Is the American Empire Worth the Price?

By Patrick J. Buchanan | August 11, 2017 | 8:58 AM EDT

"When a man knows he is to be hanged in a fortnight," Samuel Johnson observed, "it concentrates his mind wonderfully."

And the prospect of a future where Kim Jong Un can put a nuclear weapon on a U.S. city is going to cause this nation to reassess the risks and rewards of the American Imperium.

First, some history.

"Why should Americans be first to die in any second Korean war?" this writer asked in 1999 in "A Republic, Not an Empire."

"With twice the population of the North and twenty times its economic power, South Korea ... is capable of manning its own defense. American troops on the DMZ should be replaced by South Koreans."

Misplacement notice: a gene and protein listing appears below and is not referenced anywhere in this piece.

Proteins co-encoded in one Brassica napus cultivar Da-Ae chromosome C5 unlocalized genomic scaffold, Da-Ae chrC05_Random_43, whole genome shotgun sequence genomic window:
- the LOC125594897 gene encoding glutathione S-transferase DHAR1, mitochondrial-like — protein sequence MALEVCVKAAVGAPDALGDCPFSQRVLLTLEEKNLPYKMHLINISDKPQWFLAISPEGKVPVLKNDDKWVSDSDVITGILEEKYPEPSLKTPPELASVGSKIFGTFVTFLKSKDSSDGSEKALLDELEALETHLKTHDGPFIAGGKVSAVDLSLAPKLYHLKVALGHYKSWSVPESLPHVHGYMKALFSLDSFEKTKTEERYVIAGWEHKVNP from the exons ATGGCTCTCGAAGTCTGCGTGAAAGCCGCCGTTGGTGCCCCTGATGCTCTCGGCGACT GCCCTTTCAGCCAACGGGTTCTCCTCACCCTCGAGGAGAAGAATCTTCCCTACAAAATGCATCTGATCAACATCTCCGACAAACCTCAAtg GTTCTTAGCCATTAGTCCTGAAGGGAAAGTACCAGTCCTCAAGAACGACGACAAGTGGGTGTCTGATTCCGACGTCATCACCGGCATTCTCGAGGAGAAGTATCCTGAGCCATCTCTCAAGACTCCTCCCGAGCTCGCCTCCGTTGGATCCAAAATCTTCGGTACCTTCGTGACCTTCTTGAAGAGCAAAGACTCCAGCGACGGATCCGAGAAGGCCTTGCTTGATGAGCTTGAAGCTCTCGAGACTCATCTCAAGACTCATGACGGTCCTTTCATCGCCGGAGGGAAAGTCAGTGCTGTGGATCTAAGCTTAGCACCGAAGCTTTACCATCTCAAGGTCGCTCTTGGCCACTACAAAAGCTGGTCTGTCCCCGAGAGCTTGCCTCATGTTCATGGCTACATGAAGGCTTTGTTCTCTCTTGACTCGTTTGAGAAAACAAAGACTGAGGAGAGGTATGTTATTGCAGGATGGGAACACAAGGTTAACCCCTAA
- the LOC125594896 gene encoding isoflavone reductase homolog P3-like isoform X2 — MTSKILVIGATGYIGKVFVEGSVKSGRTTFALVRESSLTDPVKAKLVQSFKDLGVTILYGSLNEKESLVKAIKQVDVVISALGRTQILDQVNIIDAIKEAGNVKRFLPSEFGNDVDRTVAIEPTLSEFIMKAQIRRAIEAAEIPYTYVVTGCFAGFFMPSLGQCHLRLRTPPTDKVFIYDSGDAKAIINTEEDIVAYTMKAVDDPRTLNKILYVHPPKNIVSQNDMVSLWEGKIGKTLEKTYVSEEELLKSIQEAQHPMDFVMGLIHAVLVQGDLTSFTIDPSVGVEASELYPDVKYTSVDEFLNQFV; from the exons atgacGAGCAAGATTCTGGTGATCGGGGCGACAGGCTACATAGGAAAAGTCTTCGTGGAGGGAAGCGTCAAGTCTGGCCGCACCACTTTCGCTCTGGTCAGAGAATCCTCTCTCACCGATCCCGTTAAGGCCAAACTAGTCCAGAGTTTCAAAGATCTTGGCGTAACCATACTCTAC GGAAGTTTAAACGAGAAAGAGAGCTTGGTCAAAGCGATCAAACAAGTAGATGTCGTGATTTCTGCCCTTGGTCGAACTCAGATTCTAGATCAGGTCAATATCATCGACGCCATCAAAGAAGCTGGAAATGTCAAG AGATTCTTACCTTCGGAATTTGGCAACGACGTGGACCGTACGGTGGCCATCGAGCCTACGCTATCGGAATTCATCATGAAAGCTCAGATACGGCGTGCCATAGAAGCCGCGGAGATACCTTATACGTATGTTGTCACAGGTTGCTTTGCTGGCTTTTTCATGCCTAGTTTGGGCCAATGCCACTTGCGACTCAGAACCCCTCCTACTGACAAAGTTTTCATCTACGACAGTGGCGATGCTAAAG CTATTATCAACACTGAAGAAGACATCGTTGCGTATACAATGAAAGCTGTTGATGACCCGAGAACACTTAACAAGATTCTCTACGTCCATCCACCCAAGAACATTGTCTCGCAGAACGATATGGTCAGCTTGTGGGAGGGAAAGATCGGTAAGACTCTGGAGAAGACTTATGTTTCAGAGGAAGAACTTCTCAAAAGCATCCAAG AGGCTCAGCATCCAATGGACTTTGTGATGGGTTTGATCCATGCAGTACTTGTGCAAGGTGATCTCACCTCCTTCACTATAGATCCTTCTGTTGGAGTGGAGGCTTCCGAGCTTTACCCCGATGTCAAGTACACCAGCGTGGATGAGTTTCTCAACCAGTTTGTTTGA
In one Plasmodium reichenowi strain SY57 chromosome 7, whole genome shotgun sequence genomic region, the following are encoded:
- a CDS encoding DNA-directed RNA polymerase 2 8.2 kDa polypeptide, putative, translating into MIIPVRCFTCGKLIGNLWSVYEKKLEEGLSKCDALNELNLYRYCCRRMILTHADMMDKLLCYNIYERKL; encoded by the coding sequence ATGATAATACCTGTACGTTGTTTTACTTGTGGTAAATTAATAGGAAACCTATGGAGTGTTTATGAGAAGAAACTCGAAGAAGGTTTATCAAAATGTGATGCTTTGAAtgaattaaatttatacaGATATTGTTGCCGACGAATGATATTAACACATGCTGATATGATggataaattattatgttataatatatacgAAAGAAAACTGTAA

This was denounced as neo-isolationism. And, in 2002, George W. Bush declared the U.S. "will not permit the world's most dangerous regimes to threaten us with the world's most destructive weapons."

Bluster and bluff. In 2006, Pyongyang called and raised and tested an atom bomb. Now Kim Jong Un is close to an ICBM.

Our options?

As Kim believes the ability to hit America with a nuclear weapon is the only certain way he has of deterring us from killing his regime and him, he will not be talked out of his ICBM. Nor, short of an embargo-blockade by China, will sanctions keep him from his goal, to which he inches closer with each missile test.

As for the "military option," U.S. strikes on Kim's missile sites could cause him to unleash his artillery on Seoul, 35 miles south. In the first week of a second Korean war, scores of thousands could be dead.

If North Korea's artillery opened up, says Gen. Barry McCaffrey, the U.S. would be forced to use tactical atomic weapons to stop the carnage. Kim could then give the suicidal order to launch his nukes.